Playing by the rules: introducing the Construction Playbook

United Kingdom

The UK Government published its first National Infrastructure Strategy in November 2020 setting out plans for an “infrastructure revolution” with spending of £600bn over 5 years and a focus on innovation, technology and sustainability.

Government intends to use its weight as a major client to “transform and modernise” the construction industry. The road map to that was said to include publication and implementation of the Construction Playbook.

The Playbook, published in December 2020, follows the success of 2019’s Outsourcing Playbook.  Many of the old chestnut issues are addressed: the need to take time to plan projects, payment practices, avoiding the race to the bottom on price and risk transfer.

However, the Playbook is also future-looking in its ambition to drive innovation and the pledge to “build back greener” to achieve sustainable outcomes and meet the zero-carbon commitment. The number of references to transformational change, in particular, is striking.

It is clear Government has also incorporated lessons learned from Grenfell and the Carillion collapse with a drive for quality of build and safe operation as well as a focus on interrogating financial standing of suppliers and contingency planning for insolvency risk.

It also covers practical issues such as the skills shortage and the need to train the future workforce and has health and safety as a high priority.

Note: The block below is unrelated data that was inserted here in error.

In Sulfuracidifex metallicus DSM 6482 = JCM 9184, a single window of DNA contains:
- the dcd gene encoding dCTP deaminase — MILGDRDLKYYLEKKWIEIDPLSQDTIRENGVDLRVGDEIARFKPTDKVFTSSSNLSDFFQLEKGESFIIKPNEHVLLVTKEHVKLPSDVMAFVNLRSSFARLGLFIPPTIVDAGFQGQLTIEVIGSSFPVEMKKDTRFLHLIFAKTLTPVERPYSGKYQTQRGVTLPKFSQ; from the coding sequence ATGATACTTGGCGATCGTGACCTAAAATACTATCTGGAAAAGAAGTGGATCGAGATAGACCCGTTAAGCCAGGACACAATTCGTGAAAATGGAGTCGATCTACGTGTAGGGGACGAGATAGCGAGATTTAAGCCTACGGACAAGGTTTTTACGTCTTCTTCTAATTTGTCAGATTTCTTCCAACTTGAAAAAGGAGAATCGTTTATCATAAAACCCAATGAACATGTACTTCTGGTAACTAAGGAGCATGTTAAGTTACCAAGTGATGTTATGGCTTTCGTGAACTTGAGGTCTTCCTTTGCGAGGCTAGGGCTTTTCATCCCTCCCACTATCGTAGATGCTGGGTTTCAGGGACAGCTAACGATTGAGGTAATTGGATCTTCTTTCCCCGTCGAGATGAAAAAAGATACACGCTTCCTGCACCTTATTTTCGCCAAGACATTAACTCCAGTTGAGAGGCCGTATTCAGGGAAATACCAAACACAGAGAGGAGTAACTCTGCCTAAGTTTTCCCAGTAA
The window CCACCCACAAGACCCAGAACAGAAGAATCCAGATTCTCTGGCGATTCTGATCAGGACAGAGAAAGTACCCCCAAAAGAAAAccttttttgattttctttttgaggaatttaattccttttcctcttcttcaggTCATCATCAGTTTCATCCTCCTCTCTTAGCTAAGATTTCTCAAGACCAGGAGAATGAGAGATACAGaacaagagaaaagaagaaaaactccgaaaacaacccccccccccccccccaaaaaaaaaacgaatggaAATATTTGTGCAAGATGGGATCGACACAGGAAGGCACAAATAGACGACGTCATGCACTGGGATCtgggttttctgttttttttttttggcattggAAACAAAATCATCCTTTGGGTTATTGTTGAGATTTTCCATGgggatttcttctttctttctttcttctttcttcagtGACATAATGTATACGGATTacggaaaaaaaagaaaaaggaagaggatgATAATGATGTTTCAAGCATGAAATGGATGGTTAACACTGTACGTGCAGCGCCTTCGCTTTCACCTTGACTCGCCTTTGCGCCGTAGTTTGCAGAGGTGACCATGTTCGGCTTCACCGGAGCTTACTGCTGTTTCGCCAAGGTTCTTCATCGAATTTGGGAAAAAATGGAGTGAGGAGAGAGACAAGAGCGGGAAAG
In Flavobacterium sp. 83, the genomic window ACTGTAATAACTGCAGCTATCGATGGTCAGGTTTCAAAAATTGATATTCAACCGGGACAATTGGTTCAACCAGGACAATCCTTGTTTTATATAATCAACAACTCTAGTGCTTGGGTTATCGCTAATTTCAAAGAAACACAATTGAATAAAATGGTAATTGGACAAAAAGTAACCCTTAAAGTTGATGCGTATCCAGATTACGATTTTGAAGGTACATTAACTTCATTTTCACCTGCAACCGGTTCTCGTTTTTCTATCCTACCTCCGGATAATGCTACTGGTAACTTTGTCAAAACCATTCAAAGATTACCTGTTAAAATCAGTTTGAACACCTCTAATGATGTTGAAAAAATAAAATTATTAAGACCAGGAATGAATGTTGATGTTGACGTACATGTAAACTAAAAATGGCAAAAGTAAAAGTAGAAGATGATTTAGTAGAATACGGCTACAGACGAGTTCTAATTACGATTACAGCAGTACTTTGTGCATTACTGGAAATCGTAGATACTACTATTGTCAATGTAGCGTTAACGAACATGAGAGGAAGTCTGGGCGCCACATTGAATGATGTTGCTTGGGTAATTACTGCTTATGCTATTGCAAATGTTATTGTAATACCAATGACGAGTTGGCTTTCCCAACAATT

Fourteen key policies, said to be the reforms or actions which will have the greatest impact, sit behind these overall aims.

The Playbook front-loads project planning, including early involvement of the supply chain, with a view to faster on-site delivery. It emphasises “value” rather than cost with reference to a “Should Cost” model to understand whole life costs and value.

There is much emphasis on development of long-term strategic, collaborative contractual relationships with the supply chain and amongst contracting authorities, grouping work into portfolios instead of a series of individual projects. Investment in training the future workforce and creation of a market for innovative technologies is encouraged by a 3 – 5 year visibility of project pipeline.

There is a recognition that contracts require to be profitable and the promise of a fair return to ensure the market is sustainable, twinned with a more consistent and equitable approach to risk transfer: allocated to and managed by the party best able to bear and manage it.

Innovation and use of MMC are supported by a presumption in favour of off-site construction. The goal is adoption of a manufacturing-led approach to improving productivity with standardisation of design and use of interoperable components driving efficiencies.

The standardisation theme continues in relation to improving consistency and quality of data and the requirement for a “golden thread” of information as well as to contract terms with a list of standard contracts to choose from –NEC and JCT but also PPC2000, TAC-1 and FAC-1 – and discouragement of bespoke provisions.